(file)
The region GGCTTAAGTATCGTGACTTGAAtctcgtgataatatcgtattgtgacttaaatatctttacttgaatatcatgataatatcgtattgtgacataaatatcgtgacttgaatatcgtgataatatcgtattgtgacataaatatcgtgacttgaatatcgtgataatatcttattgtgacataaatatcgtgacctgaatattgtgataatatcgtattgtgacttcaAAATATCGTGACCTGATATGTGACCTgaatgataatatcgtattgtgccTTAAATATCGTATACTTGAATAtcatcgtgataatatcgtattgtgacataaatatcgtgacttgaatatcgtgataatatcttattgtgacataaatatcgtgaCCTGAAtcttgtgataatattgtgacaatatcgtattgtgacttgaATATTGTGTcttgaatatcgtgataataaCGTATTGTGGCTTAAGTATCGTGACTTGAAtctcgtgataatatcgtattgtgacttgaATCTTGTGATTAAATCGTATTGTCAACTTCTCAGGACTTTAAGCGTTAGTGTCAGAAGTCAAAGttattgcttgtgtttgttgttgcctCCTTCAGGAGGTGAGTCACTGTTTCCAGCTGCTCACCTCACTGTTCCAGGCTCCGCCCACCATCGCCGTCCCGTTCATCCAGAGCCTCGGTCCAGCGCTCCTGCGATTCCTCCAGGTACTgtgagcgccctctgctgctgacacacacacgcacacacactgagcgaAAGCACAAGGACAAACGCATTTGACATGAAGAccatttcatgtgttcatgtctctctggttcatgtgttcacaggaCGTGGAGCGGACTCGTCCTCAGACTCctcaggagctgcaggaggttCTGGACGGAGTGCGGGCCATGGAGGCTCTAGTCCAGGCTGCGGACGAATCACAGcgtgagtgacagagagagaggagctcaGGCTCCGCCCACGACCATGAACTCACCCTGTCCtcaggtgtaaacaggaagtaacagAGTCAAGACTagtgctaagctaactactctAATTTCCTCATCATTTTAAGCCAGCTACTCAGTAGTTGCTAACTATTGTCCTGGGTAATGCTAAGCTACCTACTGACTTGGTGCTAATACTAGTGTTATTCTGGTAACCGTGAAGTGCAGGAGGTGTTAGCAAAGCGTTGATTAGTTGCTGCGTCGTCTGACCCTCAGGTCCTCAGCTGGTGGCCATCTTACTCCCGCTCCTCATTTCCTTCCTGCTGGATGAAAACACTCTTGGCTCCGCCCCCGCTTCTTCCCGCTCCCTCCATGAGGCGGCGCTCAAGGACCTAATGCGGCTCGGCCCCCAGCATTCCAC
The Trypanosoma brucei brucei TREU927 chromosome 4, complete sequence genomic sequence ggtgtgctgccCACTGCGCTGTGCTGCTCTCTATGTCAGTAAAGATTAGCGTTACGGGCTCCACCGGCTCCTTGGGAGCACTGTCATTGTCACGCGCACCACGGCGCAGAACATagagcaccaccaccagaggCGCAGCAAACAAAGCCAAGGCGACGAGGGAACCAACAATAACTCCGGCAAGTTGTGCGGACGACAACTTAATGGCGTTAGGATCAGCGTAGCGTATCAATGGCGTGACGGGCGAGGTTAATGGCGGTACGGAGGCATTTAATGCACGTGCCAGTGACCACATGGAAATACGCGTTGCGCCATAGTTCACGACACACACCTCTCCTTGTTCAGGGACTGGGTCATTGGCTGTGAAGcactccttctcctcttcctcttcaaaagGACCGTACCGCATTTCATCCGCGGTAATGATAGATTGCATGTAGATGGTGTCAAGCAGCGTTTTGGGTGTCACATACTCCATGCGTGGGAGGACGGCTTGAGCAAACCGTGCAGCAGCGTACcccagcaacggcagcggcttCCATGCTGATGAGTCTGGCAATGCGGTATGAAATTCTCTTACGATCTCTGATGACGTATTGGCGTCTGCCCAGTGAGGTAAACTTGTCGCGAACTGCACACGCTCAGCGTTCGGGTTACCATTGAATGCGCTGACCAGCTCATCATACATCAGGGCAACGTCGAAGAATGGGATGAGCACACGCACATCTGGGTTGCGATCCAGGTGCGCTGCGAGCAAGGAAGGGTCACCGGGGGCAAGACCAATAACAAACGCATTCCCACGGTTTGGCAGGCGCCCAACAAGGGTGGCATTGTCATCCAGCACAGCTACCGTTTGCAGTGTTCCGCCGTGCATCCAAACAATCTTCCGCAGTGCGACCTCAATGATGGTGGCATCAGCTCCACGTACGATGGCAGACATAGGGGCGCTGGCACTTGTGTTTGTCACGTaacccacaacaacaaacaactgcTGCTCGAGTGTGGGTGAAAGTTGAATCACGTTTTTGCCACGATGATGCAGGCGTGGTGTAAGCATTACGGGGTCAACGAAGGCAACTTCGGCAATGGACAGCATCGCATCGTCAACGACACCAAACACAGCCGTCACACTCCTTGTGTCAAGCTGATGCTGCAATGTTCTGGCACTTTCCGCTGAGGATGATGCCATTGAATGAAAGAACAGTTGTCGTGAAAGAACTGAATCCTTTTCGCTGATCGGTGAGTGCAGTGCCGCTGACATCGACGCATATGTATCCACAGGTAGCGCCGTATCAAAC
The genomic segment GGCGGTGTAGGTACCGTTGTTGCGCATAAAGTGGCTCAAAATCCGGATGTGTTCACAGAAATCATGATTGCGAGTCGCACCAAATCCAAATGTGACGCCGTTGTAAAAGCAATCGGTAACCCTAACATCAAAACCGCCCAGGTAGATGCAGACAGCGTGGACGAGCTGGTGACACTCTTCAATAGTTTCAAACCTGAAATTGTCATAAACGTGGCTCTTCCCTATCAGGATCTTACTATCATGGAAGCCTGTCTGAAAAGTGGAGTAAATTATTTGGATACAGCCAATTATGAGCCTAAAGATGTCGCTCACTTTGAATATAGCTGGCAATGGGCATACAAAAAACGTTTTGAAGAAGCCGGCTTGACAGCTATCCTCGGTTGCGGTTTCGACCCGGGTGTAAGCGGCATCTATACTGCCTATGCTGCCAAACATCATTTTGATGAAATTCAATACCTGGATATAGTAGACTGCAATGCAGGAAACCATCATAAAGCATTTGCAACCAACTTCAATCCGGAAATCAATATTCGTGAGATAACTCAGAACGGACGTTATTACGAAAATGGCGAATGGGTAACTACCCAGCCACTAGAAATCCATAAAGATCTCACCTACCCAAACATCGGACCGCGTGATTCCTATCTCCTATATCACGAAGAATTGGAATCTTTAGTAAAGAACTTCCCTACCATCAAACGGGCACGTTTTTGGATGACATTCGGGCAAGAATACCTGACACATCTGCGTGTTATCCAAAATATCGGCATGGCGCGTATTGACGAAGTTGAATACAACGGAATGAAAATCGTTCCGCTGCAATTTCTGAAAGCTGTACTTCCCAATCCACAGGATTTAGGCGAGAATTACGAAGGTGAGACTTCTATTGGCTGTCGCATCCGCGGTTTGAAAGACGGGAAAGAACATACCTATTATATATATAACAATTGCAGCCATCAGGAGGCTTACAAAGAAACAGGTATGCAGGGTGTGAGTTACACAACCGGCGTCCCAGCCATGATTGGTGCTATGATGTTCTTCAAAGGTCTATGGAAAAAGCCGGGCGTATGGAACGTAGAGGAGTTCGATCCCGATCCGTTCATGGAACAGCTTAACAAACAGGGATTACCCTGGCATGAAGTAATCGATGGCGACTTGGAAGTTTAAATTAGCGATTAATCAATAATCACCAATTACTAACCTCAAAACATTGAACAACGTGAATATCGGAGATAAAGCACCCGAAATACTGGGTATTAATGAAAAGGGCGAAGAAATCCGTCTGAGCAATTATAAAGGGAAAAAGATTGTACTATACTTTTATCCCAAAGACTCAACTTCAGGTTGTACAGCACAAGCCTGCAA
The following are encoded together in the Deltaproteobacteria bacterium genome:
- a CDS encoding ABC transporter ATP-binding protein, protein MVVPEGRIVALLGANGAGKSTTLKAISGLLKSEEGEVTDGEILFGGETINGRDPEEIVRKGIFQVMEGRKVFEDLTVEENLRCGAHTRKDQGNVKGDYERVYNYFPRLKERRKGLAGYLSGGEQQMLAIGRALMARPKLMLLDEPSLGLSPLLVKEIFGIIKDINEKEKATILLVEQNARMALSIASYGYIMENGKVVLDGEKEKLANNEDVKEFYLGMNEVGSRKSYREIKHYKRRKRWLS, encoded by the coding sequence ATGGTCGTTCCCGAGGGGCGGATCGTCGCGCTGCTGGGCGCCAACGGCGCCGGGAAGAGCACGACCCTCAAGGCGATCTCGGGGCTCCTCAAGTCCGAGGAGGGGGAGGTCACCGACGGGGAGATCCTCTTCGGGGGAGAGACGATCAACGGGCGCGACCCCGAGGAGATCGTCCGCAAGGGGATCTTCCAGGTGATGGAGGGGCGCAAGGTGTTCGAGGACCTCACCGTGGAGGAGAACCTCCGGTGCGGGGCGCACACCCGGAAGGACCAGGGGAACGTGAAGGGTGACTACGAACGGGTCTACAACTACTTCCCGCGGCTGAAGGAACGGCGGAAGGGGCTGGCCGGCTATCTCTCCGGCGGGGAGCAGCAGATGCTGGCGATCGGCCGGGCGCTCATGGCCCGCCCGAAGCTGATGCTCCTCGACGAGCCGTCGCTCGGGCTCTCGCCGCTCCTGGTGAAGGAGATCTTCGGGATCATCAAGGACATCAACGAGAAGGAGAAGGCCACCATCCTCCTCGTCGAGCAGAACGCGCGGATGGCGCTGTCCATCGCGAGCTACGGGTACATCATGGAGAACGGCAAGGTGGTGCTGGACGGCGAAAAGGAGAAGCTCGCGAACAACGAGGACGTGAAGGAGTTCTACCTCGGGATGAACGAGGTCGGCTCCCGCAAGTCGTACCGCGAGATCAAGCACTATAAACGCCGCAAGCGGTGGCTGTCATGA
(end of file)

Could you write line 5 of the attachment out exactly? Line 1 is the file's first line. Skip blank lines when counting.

- a CDS encoding ABC transporter ATP-binding protein, protein MVVPEGRIVALLGANGAGKSTTLKAISGLLKSEEGEVTDGEILFGGETINGRDPEEIVRKGIFQVMEGRKVFEDLTVEENLRCGAHTRKDQGNVKGDYERVYNYFPRLKERRKGLAGYLSGGEQQMLAIGRALMARPKLMLLDEPSLGLSPLLVKEIFGIIKDINEKEKATILLVEQNARMALSIASYGYIMENGKVVLDGEKEKLANNEDVKEFYLGMNEVGSRKSYREIKHYKRRKRWLS, encoded by the coding sequence ATGGTCGTTCCCGAGGGGCGGATCGTCGCGCTGCTGGGCGCCAACGGCGCCGGGAAGAGCACGACCCTCAAGGCGATCTCGGGGCTCCTCAAGTCCGAGGAGGGGGAGGTCACCGACGGGGAGATCCTCTTCGGGGGAGAGACGATCAACGGGCGCGACCCCGAGGAGATCGTCCGCAAGGGGATCTTCCAGGTGATGGAGGGGCGCAAGGTGTTCGAGGACCTCACCGTGGAGGAGAACCTCCGGTGCGGGGCGCACACCCGGAAGGACCAGGGGAACGTGAAGGGTGACTACGAACGGGTCTACAACTACTTCCCGCGGCTGAAGGAACGGCGGAAGGGGCTGGCCGGCTATCTCTCCGGCGGGGAGCAGCAGATGCTGGCGATCGGCCGGGCGCTCATGGCCCGCCCGAAGCTGATGCTCCTCGACGAGCCGTCGCTCGGGCTCTCGCCGCTCCTGGTGAAGGAGATCTTCGGGATCATCAAGGACATCAACGAGAAGGAGAAGGCCACCATCCTCCTCGTCGAGCAGAACGCGCGGATGGCGCTGTCCATCGCGAGCTACGGGTACATCATGGAGAACGGCAAGGTGGTGCTGGACGGCGAAAAGGAGAAGCTCGCGAACAACGAGGACGTGAAGGAGTTCTACCTCGGGATGAACGAGGTCGGCTCCCGCAAGTCGTACCGCGAGATCAAGCACTATAAACGCCGCAAGCGGTGGCTGTCATGA